We work together with these local harvesters, seaweed production experts, and organizations to ensure the ongoing sustainability of seaweed and preserve the seabed, marine life, and coastline.
What does it taste like?
The gelling properties of Carrageen moss have made it a well-known seaweed and many of us consume it without even knowing it, in foodstuffs such as ice cream, salad dressings, and even toothpaste. Dillisk, on the other hand, is a small sweet tasting seaweed. Some other varieties of seaweeds have a salty, rich, savory taste known as umami.
Nutritional benefits of Irish Sea Moss
Good for the heart
Irish Sea moss is full of nutrients that are particularly beneficial to cardiovascular health. Our personal favourites of these heart-healthy compounds are Fucoidan & Fucoxanthin.
Fucoxanthin is an orange coloured antioxidant found in sea moss that works to clear up free radicals from the body and prevent oxidative stress. Whereas Fucoidan is a compound that has been looked into as an alternative to conventional blood-thinning medications. In other words, it prevents the formation of blood clots.
Irish sea moss helps to lower blood pressure by balancing out the negative effects of salt, with the help of a mineral known as potassium!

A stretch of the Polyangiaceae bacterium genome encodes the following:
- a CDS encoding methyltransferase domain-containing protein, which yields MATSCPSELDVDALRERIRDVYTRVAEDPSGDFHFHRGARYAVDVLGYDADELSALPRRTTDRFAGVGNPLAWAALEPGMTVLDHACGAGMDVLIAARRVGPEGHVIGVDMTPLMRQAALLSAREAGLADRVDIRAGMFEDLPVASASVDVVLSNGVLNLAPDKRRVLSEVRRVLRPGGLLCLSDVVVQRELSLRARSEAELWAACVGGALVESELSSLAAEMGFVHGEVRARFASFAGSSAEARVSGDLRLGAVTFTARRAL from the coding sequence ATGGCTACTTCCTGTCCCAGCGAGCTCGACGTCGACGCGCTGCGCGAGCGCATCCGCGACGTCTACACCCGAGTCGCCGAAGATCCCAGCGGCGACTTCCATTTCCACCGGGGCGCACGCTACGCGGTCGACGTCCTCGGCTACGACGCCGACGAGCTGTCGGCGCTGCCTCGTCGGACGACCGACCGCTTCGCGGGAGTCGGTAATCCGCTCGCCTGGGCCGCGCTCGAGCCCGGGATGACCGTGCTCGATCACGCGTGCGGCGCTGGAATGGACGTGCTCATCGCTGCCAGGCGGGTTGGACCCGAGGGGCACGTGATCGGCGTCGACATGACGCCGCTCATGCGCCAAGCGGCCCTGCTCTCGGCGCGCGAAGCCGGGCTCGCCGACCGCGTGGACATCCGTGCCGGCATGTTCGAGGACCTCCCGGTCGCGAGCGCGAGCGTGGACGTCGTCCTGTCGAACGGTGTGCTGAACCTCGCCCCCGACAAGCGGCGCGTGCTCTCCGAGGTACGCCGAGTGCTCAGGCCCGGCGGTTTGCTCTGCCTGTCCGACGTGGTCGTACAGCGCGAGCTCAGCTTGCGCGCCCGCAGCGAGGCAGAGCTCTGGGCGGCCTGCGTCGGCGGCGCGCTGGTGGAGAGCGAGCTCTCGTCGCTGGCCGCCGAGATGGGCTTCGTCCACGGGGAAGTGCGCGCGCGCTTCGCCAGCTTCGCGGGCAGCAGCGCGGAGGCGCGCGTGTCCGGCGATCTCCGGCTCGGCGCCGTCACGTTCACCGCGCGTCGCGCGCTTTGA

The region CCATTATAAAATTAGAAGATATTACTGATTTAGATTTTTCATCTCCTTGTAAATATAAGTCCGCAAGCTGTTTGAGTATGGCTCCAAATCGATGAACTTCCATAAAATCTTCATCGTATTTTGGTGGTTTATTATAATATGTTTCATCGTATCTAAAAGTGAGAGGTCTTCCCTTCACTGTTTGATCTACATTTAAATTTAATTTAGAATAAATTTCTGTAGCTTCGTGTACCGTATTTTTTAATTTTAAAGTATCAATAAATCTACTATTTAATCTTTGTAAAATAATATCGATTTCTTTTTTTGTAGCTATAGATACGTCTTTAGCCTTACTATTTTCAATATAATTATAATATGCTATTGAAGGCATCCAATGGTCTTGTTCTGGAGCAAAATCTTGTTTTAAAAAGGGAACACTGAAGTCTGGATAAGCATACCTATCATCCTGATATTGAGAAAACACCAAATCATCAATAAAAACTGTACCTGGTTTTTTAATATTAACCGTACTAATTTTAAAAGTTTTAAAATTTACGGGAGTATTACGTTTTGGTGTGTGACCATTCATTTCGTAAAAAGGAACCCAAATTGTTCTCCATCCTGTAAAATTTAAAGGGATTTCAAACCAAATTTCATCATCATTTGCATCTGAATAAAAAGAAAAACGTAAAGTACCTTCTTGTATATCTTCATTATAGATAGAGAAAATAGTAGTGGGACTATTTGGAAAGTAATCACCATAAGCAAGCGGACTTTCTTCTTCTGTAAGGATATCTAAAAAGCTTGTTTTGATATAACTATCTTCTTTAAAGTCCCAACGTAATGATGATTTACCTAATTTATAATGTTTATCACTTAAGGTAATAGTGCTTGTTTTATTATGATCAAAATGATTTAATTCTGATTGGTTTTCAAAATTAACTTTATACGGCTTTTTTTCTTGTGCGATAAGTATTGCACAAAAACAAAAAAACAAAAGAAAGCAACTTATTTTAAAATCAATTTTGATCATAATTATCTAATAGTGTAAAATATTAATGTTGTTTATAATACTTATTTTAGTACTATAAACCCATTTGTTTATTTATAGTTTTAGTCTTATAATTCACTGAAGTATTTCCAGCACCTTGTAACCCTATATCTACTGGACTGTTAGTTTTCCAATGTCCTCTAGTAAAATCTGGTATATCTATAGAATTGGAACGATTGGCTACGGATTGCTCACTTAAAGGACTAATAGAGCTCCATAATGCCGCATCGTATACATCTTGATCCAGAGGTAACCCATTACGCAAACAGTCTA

Good for the gut
Irish sea moss contains a lot of prebiotic fiber. One of the ways it does this is by promoting more stable levels of good gut bacteria and decreasing the toxins in the blood. The insoluble-fibre content of sea moss causes it to act as a natural laxative and improve digestion. Which we could all use more of regardless of our perfectly curated diet.
Good for weight loss
Polysaccharides, the goey stuff that builds around sea moss when you boil it, help you feel fuller for longer by acting as a natural gelling agent. Sea moss has also been shown to inhibit the enzymes responsible for carbohydrate breakdown, meaning carbs are broken down less quickly and sugars are released into the blood more gradually.
Also, Fucoxanthin is known to increase the body’s metabolism, which makes it much easier to burn fat.
Good for exercise
More and more people are starting to see the fitness benefits of Irish sea moss. Whether as a pre-workout snack or after-shake. Sea moss doesn’t just burn fat or fill you up with needed nutrients. It is effective in building muscles and its regenerative qualities do amazing things for workout recovery.
Great for the immune system
Last and certainly not least, perhaps the most famous benefit of sea moss consumption: Immunity!
Sea moss helps a lot in the prevention of infection. It does this in a number of ways, such as its high vitamin C content, with over 20% of your daily requirement in these little algae alone, high zinc content which trumps that of oranges by 7 times! And lastly, iodine, which supports your thyroid gland. A lot of studies have gone into seaweed and its miraculous effects on the immune system, and some have revealed that seaweed may help to boost your immunity by fighting viruses and preventing them from getting into your system.